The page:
Aurizon has rejected a claim that it failed to consult with the rail workers' union over a plan to give foreign train drivers permanent residency.
Rail giant Aurizon's power to give permanent residency to 11 foreign train drivers - even as it sacks hundreds of workers in an overhaul of operations "to remain competitive" - may face a legal challenge from the rail workers' union, after doubts emerge about whether the deal with the government was validly negotiated.
The Rail, Tram and Bus Union (RTBU) is looking at possible legal action over a previously unknown labour agreement that was revealed last week.
Labour agreements are deals negotiated between businesses and government allowing foreign workers to be imported outside the ordinary 457 (temporary) or permanent visa schemes. They require the business to consult with the relevant union before they can go ahead.
A spokesperson from the RTBU said the union was seeking legal advice "to see what recourse we may have to challenge Aurizon's labour agreement," based on an alleged failure by the company to consult with the union.
The deal secured by WA-based Aurizon subsidiary Australia Western Railroad became known last week following the publication of a list of labour agreements on the Department of Immigration website. It came into effect in June 2016.
Two labour agreements were originally in place, starting in 2011 and 2012, that entitled the company to bring in almost 200 foreign workers on temporary visas at the height of the mining boom.
According to an Aurizon spokesperson the 2016 agreement was "specifically for the purpose of allowing the 11 employees covered by the original agreement to apply for permanent residency."
They claimed the company did consult with the union around this agreement, “starting in December 2014."
However the Rail, Tram and Bus Union claims it was consulted in December 2014 about a separate labour agreement for Aurizon to bring in another 122 foreign train drivers on 457 visas.
The union rejected this proposal, and claims it has received no consultation about any other labour agreement.
Dr Joanna Howe, Associate Professor in law at the University of Adelaide, said the union’s concern was justified.
"Each labour agreement, whether it was for a company that had one previously or for a completely new company, is a new agreement and therefore does require consultation with the relevant parties under the guidelines,” she said.
"So the failure to do that is a breach."
Aurizon is sacking hundreds of workers in Queensland this year, including train drivers. A June statement from the company claimed the move is to “address varying demand in the resources sector as well as changes to Aurizon's operating footprint."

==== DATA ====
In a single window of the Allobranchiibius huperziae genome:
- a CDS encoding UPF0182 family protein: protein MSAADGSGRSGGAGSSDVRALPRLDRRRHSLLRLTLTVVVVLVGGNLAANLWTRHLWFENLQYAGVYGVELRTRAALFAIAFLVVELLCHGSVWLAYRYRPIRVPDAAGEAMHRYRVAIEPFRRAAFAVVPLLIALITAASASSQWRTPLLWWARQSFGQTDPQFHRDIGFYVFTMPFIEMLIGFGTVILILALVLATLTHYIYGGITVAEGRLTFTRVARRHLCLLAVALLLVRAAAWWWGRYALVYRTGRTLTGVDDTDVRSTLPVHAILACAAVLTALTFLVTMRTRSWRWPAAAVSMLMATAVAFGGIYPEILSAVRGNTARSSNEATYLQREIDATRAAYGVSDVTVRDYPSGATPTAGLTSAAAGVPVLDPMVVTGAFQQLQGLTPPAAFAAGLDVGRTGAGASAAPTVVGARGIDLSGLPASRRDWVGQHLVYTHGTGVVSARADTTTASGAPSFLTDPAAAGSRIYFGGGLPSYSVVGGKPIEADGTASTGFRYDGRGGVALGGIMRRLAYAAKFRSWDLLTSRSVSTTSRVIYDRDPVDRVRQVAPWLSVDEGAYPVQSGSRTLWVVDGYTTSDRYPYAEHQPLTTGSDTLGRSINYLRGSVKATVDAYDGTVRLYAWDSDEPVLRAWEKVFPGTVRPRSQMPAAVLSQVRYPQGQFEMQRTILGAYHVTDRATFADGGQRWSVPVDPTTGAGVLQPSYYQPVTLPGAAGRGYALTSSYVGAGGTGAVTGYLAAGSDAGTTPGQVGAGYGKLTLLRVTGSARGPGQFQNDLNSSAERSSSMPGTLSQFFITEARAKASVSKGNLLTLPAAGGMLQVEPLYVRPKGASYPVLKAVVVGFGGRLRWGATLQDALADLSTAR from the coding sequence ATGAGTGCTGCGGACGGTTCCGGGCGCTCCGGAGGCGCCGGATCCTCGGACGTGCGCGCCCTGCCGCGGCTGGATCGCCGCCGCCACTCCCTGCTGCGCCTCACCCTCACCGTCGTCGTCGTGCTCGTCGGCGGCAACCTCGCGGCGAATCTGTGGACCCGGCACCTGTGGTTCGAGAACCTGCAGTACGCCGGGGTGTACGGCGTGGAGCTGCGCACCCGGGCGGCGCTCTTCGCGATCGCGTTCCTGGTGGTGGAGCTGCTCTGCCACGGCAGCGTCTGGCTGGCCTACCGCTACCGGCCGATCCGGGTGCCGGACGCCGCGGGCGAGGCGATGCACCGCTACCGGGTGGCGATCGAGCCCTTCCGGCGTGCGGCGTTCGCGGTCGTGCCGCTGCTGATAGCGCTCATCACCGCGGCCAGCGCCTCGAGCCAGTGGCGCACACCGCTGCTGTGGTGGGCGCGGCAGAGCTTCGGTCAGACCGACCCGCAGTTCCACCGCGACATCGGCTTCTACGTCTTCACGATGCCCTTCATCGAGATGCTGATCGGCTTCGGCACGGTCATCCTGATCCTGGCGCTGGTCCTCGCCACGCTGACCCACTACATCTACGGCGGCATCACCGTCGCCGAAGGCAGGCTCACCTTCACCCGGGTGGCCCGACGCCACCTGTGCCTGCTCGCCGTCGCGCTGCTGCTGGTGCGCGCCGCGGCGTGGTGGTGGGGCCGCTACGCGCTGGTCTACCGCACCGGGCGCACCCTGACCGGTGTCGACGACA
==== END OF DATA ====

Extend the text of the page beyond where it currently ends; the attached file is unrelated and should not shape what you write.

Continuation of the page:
A government spokesperson said that “the union’s claims reported by SBS are nothing more than petty politics.”
"The Rail, Tram and Bus Union had no problem when the Labor Government approved a labour agreement for Australian Western Railroad in 2011 to bring in 195 workers on 457 visas.
"The union appears to have had no problem to another agreement approved by the previous Labor Government in 2012 to allow 105 of those workers to transition to permanent residency.
"The 2016 agreement does not allow for the hiring of new or additional overseas workers. It is only to allow 11 of the existing 457 visa holders brought in under the 2011 agreement to transition to permanent residency."
University of Adelaide’s Dr Howe noted that as part of the application process for a standard 457 visa, businesses must identify past, present and planned redundancies.
"If the company in this situation didn’t have to do that as part of the labour agreement process, then that’s a real deficiency because those Queensland workers should have had the option of meeting the labour force needs in WA,” Dr Howe said.
"In order for the integrity of this program to be preserved, Australian workers have to be given first opportunity for those jobs."
Queensland state MP for the seat of Keppel, Brittany Lauga, called for the labour agreement to be scrapped and told SBS World News “I don’t think Aurizon’s excuses cut it".
"Aurizon’s offered other workers the opportunity to relocate for other jobs in their workforce, so I don’t understand why they’re not doing that with these train drivers."
The LNP's Michelle Landry, from the federal seat of Capricornia which covers Rockhampton where many Aurizon workers face unemployment, declined to comment.